I agree that the French have done something to protect their old fishing fleets and run a few festivals like Douarnenez (my apologies for forgetting them) but am not aware of the British Government, for example, doing anything similar outside of the Norfolk Broads.

But once no-one visits the ships any more (certainly attendance at Maritime Museums in this country is dropping every year) eventually those private funds dry up and the vessels disappear.. It's a sorry fact of life, but a fact it is. ..and incidents like those surrounding the "Bounty" are an unfortunate symptom of that fact.

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post #1683 of 1950 Old 02-17-2013
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Re: HMS Bounty in trouble...

Maybe you are right but in what regards Europe I don't think that is the case. The British "wasted" a fortune recovering the Cutty Sark that was destroyed some years ago by a fire:

Curator’s tours of the Cutty Sark : Events : Visit : RMG

The Swedish took from the bottom of the ocean the Vasa, a XVII century ship, preserved it and put it in a museum at a fabulous cost.

K-Something,Blonde: Vasa Museet

The French besides having several Tall ships have almost finish a new one, a copy of L' Herminoine the ship on which La Fayette embarked in 1780, to bring help and support to the American insurgents.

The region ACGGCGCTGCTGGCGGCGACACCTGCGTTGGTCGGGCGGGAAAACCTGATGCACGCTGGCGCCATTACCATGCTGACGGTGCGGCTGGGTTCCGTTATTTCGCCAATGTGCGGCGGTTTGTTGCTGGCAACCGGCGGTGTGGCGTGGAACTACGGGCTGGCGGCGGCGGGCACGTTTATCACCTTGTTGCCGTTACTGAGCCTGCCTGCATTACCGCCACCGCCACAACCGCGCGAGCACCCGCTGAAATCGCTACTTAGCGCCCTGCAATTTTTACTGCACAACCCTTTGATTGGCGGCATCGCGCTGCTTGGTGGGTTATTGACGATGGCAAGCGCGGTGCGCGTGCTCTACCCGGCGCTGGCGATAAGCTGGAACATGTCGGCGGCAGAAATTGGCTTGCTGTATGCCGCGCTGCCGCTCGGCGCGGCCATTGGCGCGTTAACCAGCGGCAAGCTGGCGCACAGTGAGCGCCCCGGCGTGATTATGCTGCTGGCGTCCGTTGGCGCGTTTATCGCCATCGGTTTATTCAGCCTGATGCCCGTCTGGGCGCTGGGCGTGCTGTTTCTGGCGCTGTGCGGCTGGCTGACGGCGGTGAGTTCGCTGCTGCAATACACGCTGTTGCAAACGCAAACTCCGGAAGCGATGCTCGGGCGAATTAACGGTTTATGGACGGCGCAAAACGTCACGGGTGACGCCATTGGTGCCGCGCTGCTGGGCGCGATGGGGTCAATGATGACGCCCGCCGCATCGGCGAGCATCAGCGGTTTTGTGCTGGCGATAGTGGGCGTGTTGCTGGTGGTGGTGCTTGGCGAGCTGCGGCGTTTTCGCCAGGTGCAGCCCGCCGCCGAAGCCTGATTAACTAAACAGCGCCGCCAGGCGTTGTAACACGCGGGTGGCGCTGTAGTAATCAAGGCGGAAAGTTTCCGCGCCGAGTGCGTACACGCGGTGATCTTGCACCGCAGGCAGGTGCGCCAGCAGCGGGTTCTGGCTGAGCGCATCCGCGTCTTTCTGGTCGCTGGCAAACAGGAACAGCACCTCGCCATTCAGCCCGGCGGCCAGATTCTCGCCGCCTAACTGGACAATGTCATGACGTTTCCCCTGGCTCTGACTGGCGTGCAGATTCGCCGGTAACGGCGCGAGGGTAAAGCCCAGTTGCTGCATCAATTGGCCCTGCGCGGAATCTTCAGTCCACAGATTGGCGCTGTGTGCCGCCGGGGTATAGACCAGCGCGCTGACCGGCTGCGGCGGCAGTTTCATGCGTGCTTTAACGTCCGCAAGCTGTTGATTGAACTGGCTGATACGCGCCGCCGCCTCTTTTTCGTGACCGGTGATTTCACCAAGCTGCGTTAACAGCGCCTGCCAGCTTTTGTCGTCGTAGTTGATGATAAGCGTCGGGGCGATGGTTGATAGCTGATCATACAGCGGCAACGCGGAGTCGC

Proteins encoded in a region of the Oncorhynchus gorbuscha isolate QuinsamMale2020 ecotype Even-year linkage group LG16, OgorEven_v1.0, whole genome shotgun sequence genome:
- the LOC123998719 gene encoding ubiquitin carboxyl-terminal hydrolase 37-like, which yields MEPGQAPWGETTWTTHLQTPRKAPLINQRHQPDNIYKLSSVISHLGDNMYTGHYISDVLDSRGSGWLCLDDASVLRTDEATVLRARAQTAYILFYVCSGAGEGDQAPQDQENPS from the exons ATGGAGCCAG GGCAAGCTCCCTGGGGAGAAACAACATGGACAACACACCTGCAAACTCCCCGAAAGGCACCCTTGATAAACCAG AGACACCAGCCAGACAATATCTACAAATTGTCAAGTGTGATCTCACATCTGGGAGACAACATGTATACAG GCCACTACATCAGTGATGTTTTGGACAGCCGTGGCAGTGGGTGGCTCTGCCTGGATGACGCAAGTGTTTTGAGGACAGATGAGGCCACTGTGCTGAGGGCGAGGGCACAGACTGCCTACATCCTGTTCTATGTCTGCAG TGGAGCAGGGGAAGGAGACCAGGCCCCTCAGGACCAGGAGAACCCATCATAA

<iframe width="890" height="501" src="http://www.youtube.com/embed/QoOd1w0NjWI" frameborder="0" allowfullscreen></iframe>

Hermione, freedom

Maritime museums in Europe are popular places and I would say that existent tall ships here are not at risk and have enough funding, state or from private sponsorship.

Regards

Paulo


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post #1684 of 1950 Old 02-17-2013
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Re: HMS Bounty in trouble...

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Maritime museums in Europe are popular places and I would say that existent tall ships here are not at risk and have enough funding, state or from private sponsorship.
Paulo, that is good to hear and I do wish that were true in this part of the world. It seems to me that whenever governments need money, "non essential" things like maritime heritage tends to suffer.

It would be interesting to know what the state of maritime heritage funding is like in America, although, if the "Bounty" is an example it can't be too healthy. Given the amount of money the US government is reported to spend on a non-essential like their space program, it's a little surprising to me that more isn't being done to ensure vessels like the "Bounty" aren't maintained in better condition..

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post #1685 of 1950 Old 02-17-2013
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Re: HMS Bounty in trouble...

https://sphotos-b.xx.fbcdn.net/hphot...17393001_n.jpg

San Salvador, re-creation of Juan Cabrillo's 16th-century ship in San Diego, USA.

A few items may not be typical of Spanish ships from 400 years ago: